Both models controlled for age, gender, income, and ethnicity. Model 1 also controlled for park size and neighborhood-level variables: neighborhood population density, percentage of non-Hispanic Whites, percentage of female population, mean individual income, and median age. Demographics within the study areas were estimated with a Cadastral-based Expert Dasymetric System (58), using the American Community Survey 5-year estimates (2011–2016) and the MapPLUTO 2016V2 datasets in QGIS 3.10.
In Model 2, all demographic covariates, except for age, were categorical. A dichotomous question ascertained whether participants' annual household income was below or above $20,000. Ethnicity was recoded from a 16-category race variable and a binary “Hispanic” variable to form categories: “Non-Hispanic White,” “Non-Hispanic Black,” “Hispanic,” or “Other.” Non-Hispanic Whites served as the referent group.
Descriptive statistics were estimated for all study variables in Models 1 and 2. Multiple linear regression was used in Model 1 to determine the association of observed park use with the exposure variables mentioned above, adjusting for neighborhood covariates. In Model 2, a generalized estimating equation with negative binomial distribution was used in a sample with complete data to model self-reported park use on the exposure variables described above, adjusting for individual-level demographics and using robust standard errors to account for the effect of neighborhood clustering. Collinearity diagnostics were satisfactory in both models. All statistical analyses were performed using IBM SPSS v26 (Chicago, IL). Alpha was set at 0.05.
Table 2 presents the neighborhood and park characteristics for the Model 1 sample. Two study parks (3.7%) were over three acres, 23 of the parks (42.6%) were between one and three acres and 29 (53.7%) were one acre or less. The number of facilities in parks ranged from 0 to 18. Eight parks had no programmed events in the 2 years prior to park use observations; 31 had ten events or less, and the two parks with the most programmed events had 147 and 235. The population in the study areas ranged from 3,894 to 41,945 residents, with a mean (SD) of 18,371 (8,390) residents. Most residents in these study areas were low-income [mean individual income (SD) = $22,297.31 (9,648.99) per year] and either Black or Hispanic [mean (SD) = 70.7 (26.9)%].
Table 3 presents the descriptive statistics of the individual sample in Model 2. Close to half of the participants (45.8%) identified as Hispanic, 37.3% as Non-Hispanic Black, and 7.0% as Non-Hispanic White. Just over half of the participants (53.5%) reported having an annual household income under $20,000. The sample was predominantly female (79.4%), and the mean (SD) age was of 38.7 (12.1) years.
In Model 1 (Table 4), after adjusting for covariates, average observed park use was significantly and positively associated with the number of facilities (β = 1.46; SE = 0.57; p < 0.05) and the number of programmed events in parks (β = 0.16; SE = 0.05; p < 0.01), and negatively associated with the count of stop-and-frisk incidents in the neighborhood (β = −0.04; SE = 0.02; p < 0.05). In other words, on average, for every 2 additional facilities available in the park, roughly 3 more people were expected to use the park per hour. For every 6 events organized in the park, one more person was expected to use the park per hour. Finally, for every 25 people stopped by the police during the previous 2 years, one less person per hour was observed using the park.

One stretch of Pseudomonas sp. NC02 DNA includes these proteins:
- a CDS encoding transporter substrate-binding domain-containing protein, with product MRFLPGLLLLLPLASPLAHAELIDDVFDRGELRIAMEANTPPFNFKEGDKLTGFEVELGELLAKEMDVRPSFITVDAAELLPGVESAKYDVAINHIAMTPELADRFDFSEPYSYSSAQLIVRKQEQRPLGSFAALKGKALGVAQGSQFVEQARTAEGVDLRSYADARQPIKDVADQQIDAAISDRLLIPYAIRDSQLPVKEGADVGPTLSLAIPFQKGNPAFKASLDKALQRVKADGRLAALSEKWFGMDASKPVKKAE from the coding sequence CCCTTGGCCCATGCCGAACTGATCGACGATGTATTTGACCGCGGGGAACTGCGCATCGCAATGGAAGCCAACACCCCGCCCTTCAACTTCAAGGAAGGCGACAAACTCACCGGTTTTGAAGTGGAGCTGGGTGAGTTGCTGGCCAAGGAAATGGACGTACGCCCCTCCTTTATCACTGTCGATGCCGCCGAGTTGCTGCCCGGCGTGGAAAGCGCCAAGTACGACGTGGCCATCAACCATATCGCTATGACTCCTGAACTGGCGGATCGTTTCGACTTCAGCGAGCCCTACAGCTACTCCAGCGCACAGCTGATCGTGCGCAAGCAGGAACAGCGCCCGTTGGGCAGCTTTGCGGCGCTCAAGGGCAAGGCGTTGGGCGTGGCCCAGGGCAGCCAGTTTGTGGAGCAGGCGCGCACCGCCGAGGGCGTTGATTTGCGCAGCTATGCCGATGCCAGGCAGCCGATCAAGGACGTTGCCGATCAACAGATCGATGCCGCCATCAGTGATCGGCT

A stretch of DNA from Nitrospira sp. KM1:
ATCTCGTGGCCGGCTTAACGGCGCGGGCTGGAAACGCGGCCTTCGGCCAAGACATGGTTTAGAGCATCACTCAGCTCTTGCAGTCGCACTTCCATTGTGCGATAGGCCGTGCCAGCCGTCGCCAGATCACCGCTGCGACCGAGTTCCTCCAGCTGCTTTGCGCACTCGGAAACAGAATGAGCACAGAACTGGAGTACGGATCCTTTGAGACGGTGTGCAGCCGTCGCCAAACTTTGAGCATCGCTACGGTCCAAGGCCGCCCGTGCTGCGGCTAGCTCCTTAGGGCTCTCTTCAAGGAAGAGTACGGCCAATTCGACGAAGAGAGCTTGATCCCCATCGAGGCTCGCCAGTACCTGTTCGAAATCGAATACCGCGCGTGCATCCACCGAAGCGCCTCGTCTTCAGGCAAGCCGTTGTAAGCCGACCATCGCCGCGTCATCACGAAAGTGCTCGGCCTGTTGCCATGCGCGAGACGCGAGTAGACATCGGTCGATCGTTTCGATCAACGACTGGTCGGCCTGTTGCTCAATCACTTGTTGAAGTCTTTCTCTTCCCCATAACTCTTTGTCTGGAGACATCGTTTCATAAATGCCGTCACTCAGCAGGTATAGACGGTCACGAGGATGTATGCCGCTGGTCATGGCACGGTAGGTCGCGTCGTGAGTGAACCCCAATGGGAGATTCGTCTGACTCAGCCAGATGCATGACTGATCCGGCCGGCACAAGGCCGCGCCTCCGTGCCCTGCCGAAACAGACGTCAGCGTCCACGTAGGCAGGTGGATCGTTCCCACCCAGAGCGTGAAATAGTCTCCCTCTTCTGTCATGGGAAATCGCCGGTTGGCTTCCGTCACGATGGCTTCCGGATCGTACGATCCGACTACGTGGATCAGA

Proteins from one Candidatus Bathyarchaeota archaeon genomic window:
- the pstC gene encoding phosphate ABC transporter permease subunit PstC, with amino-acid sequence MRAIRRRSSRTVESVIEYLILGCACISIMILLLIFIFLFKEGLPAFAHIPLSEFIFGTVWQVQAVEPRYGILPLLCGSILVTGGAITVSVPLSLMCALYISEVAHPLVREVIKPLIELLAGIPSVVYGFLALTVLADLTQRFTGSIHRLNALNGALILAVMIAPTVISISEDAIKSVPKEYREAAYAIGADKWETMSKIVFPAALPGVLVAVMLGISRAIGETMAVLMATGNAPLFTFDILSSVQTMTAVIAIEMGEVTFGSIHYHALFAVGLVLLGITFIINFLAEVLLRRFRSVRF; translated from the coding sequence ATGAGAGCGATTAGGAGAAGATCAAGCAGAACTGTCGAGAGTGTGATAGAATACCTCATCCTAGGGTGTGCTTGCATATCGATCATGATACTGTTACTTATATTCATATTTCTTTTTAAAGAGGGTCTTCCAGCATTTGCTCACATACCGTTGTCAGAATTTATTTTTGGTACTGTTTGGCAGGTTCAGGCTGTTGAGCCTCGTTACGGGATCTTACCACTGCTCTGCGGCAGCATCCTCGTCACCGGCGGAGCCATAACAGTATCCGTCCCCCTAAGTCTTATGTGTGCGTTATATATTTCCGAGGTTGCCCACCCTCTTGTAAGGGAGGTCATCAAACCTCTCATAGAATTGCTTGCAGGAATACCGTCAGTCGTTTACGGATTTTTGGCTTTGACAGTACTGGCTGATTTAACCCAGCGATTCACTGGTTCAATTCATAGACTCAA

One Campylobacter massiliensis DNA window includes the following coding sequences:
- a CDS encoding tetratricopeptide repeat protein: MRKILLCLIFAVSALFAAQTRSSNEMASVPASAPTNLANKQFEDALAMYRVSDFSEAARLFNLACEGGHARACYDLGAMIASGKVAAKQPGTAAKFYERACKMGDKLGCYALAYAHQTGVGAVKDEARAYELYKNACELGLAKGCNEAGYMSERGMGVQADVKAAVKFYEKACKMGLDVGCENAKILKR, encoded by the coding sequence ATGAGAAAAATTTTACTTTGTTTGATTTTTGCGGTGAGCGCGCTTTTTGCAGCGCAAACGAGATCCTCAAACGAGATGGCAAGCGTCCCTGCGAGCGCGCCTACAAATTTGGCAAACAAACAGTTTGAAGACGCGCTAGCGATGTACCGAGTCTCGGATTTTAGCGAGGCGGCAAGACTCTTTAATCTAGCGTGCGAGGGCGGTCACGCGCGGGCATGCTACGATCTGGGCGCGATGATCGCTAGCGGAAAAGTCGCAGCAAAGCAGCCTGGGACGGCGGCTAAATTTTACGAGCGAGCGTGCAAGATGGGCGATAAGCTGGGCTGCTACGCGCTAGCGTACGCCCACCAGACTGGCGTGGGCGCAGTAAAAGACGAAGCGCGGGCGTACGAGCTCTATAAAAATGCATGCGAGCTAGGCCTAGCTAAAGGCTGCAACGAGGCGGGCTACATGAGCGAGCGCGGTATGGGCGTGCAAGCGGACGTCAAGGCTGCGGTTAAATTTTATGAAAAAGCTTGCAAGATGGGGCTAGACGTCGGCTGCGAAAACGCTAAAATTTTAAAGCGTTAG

Table 4. Park use regressed on environmental variables at the community level (Model 1) and individual level (Model 2).
In Model 2 (Table 4), after adjusting for covariates, self-reported frequency of park use per month was significantly and positively associated with the Social Cohesion and Trust score (β = 0.02; SE = 0.01; p < 0.05). Participants who reported higher perceived social cohesion and trust among neighbors were more likely to report going to the park more often in the past month.
This cross-sectional study examined the relationship between the physical and social environment of parks and both observed and self-reported park use in low-income neighborhoods in New York City.
To our knowledge, this is the first study to examine the relationship between the physical and social environment of parks, using both community- and individual-level models. This study is also noteworthy given the dearth of research in low-income neighborhoods with a high proportion of Hispanics and Non-Hispanic Blacks. The multitude of neighborhood parks in NYC provided a unique opportunity to undertake this study. Furthermore, by constructing and comparing the community- and individual-level models, our study was able to operationalize and investigate potential differences or convergence in exposure-outcome relationships between objectively measured vs. self-reported or perceived variables.